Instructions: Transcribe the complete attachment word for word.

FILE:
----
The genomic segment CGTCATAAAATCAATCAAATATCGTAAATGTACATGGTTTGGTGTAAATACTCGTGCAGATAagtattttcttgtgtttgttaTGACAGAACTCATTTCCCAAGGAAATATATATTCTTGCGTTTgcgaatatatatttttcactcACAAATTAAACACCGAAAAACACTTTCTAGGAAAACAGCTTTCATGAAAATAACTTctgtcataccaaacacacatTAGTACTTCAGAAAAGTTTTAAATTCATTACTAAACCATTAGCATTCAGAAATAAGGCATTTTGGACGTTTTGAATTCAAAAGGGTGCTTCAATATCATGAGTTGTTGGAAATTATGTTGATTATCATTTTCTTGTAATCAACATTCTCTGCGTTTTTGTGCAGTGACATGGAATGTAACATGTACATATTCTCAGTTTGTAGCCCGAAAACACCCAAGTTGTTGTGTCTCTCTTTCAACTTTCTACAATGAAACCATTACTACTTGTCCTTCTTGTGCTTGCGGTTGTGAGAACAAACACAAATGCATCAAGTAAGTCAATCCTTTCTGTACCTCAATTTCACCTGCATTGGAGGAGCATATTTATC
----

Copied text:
The genomic segment CGTCATAAAATCAATCAAATATCGTAAATGTACATGGTTTGGTGTAAATACTCGTGCAGATAagtattttcttgtgtttgttaTGACAGAACTCATTTCCCAAGGAAATATATATTCTTGCGTTTgcgaatatatatttttcactcACAAATTAAACACCGAAAAACACTTTCTAGGAAAACAGCTTTCATGAAAATAACTTctgtcataccaaacacacatTAGTACTTCAGAAAAGTTTTAAATTCATTACTAAACCATTAGCATTCAGAAATAAGGCATTTTGGACGTTTTGAATTCAAAAGGGTGCTTCAATATCATGAGTTGTTGGAAATTATGTTGATTATCATTTTCTTGTAATCAACATTCTCTGCGTTTTTGTGCAGTGACATGGAATGTAACATGTACATATTCTCAGTTTGTAGCCCGAAAACACCCAAGTTGTTGTGTCTCTCTTTCAACTTTCTACAATGAAACCATTACTACTTGTCCTTCTTGTGCTTGCGGTTGTGAGAACAAACACAAATGCATCAAGTAAGTCAATCCTTTCTGTACCTCAATTTCACCTGCATTGGAGGAGCATATTTATC